| Fri Oct. 19, 2007 3:29 PM EDT
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The phony war against the "War on Christmas" seems to come earlier every year. Via ThinkProgress, we learn that WorldNetDaily is already pushing its "Christmas-defense kit" to help "ward off the evil spirits of the ACLU grinches." Having just recovered from the War on Columbus Day, I figured I still had a few weeks before I should start dropping the H-bomb (Happy Holidays!). But while secular America sleeps, WND's been busy: It's even reclaimed Turkey Day too.

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Duncan Hunter is a Scary Man

| Fri Oct. 19, 2007 3:15 PM EDT

dhunter.jpeg I'll just say this about Duncan Hunter— the man could not more be hawkish. At one point in his speech here at FRC's Washington Briefing, he promised more preemptive wars without even bothering to explain why or with whom, saying only that they might be necessary. And almost completely out of the blue, he said, "That little country, that little postage stamp called Israel, has stood by the United States on every major security issue in the Middle East. They should not give back an inch of their land." The room absolutely erupted in cheers—one woman literally jumped up and down. I guess I was unaware of how important Israel is to this community. I wonder why no other candidate has mentioned it.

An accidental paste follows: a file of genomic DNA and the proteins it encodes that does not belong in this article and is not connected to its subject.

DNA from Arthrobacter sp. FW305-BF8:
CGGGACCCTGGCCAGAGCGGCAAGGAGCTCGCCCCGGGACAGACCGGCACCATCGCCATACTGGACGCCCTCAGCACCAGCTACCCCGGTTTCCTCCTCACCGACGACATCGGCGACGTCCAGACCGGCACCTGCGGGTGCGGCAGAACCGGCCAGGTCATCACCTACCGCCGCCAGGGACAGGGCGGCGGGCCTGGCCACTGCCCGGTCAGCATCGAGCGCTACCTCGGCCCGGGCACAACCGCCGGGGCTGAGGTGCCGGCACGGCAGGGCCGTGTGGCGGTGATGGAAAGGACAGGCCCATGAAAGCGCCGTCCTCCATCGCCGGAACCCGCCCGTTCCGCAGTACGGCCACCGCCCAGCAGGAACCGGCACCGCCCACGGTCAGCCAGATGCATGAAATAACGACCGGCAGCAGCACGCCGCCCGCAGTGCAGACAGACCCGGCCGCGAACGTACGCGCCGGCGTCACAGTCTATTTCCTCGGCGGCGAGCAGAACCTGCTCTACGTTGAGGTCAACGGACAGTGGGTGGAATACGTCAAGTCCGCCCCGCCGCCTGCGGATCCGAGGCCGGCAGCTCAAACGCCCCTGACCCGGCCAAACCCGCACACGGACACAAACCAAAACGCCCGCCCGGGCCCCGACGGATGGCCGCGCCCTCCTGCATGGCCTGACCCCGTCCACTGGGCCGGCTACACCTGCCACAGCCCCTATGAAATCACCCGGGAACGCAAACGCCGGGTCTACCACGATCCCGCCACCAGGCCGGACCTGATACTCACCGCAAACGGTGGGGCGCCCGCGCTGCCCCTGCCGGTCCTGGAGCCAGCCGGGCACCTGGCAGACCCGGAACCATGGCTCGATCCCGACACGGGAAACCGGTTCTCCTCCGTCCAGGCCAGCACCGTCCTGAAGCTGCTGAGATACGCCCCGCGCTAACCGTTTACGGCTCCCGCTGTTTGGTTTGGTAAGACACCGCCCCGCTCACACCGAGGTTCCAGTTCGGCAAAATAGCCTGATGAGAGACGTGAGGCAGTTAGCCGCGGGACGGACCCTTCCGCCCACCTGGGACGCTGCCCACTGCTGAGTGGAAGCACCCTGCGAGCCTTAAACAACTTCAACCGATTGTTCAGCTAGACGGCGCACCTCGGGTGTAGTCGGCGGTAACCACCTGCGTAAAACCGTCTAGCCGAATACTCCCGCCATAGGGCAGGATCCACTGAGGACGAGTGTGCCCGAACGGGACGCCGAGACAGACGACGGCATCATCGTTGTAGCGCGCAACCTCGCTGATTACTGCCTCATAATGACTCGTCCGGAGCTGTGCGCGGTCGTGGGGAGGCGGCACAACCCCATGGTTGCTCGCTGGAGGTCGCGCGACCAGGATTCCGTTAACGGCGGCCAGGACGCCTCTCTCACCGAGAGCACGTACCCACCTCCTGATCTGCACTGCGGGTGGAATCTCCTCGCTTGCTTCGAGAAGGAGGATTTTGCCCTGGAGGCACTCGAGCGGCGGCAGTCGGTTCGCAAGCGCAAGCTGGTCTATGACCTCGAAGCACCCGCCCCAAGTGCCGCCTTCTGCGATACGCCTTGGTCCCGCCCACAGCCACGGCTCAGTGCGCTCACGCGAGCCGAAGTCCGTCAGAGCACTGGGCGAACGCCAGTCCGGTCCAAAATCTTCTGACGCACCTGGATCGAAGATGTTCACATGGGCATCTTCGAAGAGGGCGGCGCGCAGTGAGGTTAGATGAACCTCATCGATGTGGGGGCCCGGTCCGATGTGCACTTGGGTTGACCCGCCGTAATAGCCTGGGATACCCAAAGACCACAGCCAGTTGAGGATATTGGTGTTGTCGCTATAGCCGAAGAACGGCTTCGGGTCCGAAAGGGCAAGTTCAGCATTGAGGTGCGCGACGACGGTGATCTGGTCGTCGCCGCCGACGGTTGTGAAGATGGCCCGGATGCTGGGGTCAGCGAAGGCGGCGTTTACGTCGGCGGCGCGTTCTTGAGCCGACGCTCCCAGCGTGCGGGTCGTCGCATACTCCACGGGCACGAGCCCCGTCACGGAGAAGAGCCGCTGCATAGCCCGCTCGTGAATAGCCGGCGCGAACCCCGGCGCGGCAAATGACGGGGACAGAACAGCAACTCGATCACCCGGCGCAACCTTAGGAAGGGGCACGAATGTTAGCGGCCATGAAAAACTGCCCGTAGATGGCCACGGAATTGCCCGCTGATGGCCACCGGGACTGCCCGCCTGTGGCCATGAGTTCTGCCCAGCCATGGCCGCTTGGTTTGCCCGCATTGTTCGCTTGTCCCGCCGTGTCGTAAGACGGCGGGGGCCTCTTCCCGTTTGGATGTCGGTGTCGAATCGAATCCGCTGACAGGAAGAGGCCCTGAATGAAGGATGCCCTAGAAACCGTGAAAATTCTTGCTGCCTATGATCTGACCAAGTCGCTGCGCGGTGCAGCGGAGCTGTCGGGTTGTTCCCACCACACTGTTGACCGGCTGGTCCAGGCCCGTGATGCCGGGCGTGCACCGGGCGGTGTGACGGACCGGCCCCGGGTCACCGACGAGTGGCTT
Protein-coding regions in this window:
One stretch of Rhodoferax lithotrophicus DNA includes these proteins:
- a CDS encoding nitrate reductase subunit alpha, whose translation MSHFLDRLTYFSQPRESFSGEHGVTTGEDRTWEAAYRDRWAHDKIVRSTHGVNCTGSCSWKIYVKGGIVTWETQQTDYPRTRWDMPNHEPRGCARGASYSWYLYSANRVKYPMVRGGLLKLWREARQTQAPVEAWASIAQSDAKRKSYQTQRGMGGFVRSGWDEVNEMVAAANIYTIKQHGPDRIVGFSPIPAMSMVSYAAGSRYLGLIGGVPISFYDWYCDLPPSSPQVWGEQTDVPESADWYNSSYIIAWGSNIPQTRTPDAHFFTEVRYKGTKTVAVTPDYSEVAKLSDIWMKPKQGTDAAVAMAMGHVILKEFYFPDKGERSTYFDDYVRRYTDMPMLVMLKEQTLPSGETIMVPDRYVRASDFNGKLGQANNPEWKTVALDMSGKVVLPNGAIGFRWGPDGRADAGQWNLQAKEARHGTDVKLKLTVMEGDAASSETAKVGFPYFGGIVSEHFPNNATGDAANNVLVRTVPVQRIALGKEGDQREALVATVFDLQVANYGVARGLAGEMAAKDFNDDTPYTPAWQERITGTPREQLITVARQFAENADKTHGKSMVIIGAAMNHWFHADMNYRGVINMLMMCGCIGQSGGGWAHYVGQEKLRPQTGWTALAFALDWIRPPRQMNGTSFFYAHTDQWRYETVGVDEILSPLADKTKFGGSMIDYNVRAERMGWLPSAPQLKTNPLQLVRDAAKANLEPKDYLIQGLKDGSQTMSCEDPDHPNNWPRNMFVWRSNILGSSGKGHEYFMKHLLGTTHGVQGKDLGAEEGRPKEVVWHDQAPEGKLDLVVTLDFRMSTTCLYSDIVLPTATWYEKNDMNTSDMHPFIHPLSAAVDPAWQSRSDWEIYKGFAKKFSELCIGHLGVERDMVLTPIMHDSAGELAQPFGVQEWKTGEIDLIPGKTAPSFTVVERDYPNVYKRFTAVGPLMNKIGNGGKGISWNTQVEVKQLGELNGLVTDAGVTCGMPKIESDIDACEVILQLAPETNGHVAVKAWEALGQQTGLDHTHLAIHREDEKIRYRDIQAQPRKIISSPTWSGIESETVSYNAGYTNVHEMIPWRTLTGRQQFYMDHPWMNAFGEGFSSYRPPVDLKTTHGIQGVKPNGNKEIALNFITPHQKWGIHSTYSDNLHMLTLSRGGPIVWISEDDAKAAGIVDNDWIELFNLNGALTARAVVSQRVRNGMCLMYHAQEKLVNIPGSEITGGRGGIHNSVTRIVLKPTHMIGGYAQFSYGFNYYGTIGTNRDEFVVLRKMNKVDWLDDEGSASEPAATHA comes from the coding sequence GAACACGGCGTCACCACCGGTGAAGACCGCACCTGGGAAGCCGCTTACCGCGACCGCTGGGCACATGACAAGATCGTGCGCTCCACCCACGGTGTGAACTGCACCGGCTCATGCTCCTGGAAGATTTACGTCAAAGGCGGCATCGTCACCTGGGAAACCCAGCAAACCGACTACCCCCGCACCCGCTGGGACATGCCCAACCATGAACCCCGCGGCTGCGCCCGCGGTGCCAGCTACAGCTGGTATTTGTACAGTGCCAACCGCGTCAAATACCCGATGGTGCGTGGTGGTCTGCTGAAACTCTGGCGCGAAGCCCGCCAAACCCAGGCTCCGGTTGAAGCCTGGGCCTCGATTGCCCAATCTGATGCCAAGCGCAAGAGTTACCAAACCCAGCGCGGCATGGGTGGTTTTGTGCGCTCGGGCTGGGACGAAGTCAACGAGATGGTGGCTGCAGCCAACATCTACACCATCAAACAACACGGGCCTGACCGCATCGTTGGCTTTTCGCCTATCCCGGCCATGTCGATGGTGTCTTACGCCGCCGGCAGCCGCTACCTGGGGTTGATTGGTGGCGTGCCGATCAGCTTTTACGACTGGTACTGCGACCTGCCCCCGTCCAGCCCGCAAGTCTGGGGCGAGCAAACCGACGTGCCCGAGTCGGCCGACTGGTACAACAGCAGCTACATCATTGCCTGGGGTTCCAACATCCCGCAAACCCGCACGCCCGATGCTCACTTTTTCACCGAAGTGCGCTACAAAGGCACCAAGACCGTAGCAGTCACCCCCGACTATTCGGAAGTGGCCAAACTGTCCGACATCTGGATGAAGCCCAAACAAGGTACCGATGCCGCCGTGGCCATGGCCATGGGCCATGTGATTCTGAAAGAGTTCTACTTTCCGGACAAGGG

Tort Reform Brings More Doctors to Texas, But Only for Rich People

| Fri Oct. 19, 2007 1:44 PM EDT

In 2003, Texas voters approved a ballot initiative known as Proposition 12 that helped radically restrict state residents' ability to sue doctors or nursing homes that killed or injured them. Insurance company lobbyists had claimed doctors were fleeing the state because of lawsuits and high malpractice insurance premiums, threatening access to care. Proposition 12 was supposed to fix all that. Not only would doctors rush to Texas for its friendly legal climate, but, supporters claimed, obstetricians would move en masse to the 152 poor, rural Texas counties that had no ob/gyn to deliver local babies.

The New York Times recently declared Prop 12 a huge success because doctors (ob/gyns in particular) are supposedly flocking to Texas now that they don't have to worry about getting sued. One thing the Times didn't point out, though, was that the number of those new ob/gyns who've moved to rural, underserved Texas is exactly zero.
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The Texas Observer this month crunched the numbers, and came to the not-so-startling conclusion that while there may be more doctors in Texas thanks to tort reform, virtually all of them moved into the state's richest suburbs, which were already well-stocked with highly paid specialists. As it turns out, doctors don't shun the Texas sticks because of lawsuits but because they'd just rather live closer to Starbucks and their golfing buddies.

Thompson Speaks With Substance. What?

| Fri Oct. 19, 2007 12:56 PM EDT